Twin Cheerleading Stars Say Their Coach Sexually Abused Them For Years During Training
"We wanted to feel nothing but love for our sport, but now it's combined with a feeling of disgust."
Twin cheerleading stars Hannah and Jessica Gerlacher filed a lawsuit Monday alleging that a former coach sexually abused them for years starting when they were 15 years old.
The sisters, now 22, allege Jason McCartney, a coach at Cheer Athletics, which has gyms in Texas, Florida, and New York, abused them under the pretense of “spotting” — that is, when an athlete is assisted during difficult moves. The Gerlachers allege McCartney touched their breasts, crotches, and butts and pushed his erection against them while training at gyms in the Austin area.
The Gerlachers, who are award-winning cheer competitors turned coaches with more than 65,000 Instagram followers and a popular YouTube channel, also list Cheer Athletics and the US All Star Cheer Federation as defendants, accusing them of doing nothing when an anonymous complaint was filed against McCartney.
"The silence surrounding abusive coaches, and the failures of gyms like Cheer Athletics and USASF to protect minor athletes has to stop," Hannah and Jessica Gerlacher said in a joint statement. "We have gained strength from watching women in gymnastics speak out about abuse, and we are here to stop a similar culture in the sport of cheerleading. What they did to us, how he touched us, how we were treated is not okay. We wanted to feel nothing but love for our sport, but now it's combined with a feeling of disgust, not only at how Coach McCartney used us, but also about how all the other adults let it happen, in a place where we were supposed to feel safe.”
In their lawsuit, the Gerlacher twins say McCartney also forced Hannah into the “pro shop room at Cheer Athletics’ facility during team tryouts, an event where parents were specifically forbidden from being present in the gym,” where “he pressed her up against the cabinets. McCartney had one hand on her neck, while his body was pushed up against hers.”
“Hannah was too frightened to make any noise as he touched her body,” the lawsuit states.
Cheer Athletics did not immediately respond to requests for comment, and McCartney could not be reached. The Austin location that lists McCartney as one of the franchise’s owners also did not return a request for comment.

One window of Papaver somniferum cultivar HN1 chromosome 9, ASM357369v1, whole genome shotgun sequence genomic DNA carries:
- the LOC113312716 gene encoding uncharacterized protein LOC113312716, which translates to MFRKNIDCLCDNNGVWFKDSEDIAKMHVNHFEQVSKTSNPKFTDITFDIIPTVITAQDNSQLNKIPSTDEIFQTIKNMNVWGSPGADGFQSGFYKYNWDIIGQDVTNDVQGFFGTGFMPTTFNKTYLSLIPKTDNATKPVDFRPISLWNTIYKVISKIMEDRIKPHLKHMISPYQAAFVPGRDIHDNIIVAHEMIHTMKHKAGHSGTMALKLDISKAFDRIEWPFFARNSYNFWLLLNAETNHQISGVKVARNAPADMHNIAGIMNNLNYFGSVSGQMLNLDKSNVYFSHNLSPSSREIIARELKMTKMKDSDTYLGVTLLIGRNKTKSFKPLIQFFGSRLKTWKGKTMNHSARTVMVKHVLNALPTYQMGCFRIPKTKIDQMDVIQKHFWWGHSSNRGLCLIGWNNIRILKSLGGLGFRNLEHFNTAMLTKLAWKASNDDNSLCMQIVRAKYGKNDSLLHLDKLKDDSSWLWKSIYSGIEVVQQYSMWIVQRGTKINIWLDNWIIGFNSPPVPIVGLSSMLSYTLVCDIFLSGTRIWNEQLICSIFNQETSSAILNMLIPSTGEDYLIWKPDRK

In a statement, USASF said treats reports received about allegations of sexual misconduct or harassment as confidential, and the organization does not comment on litigation. However, USASF added that it has implemented "more stringent safety reporting and educational policies for all members, including athletes, parents, gym owners, coaches and event producers."
"We deplore any instance of sexual misconduct or harassment of our members, and we have taken significant steps to respond to reports of misconduct and to make it clear that there is no place for sexual predators in the cheer and dance community," the organization said.
The allegations are the latest in a series of scandals to hit competitive cheerleading, especially when Jerry Harris, star of Netflix’s Cheer, was charged with producing child pornography and enticing a minor to engage in sexual activity. He was arrested after a lawsuit was filed in Texas accusing him of soliciting sex, sending sexually explicit messages, and asking for nude pictures from two 14-year-old twins who said they had been harassed at cheer competitions.
At a news conference announcing the lawsuit, attorney Michelle Simpson Tuegel noted Cheer Athletics' association with the Harris scandal, which also came out of a damning investigation by USA Today that found systemic failures on behalf of the USASF to protect young competitors. Harris was backed by Cheer Athletics until its co-owner, Angela Rogers, cut ties with him amid the unfolding scandal.
The Gerlachers are seeking an unspecified amount in damages for physical pain and suffering, loss of earning capacity, and mental anguish.
“We love the sport of cheerleading,” Hannah and Jessica Gerlacher said in their statement. “Now that we are role models in the sport and coaching young athletes ourselves, we want better for the children in the sport moving forward."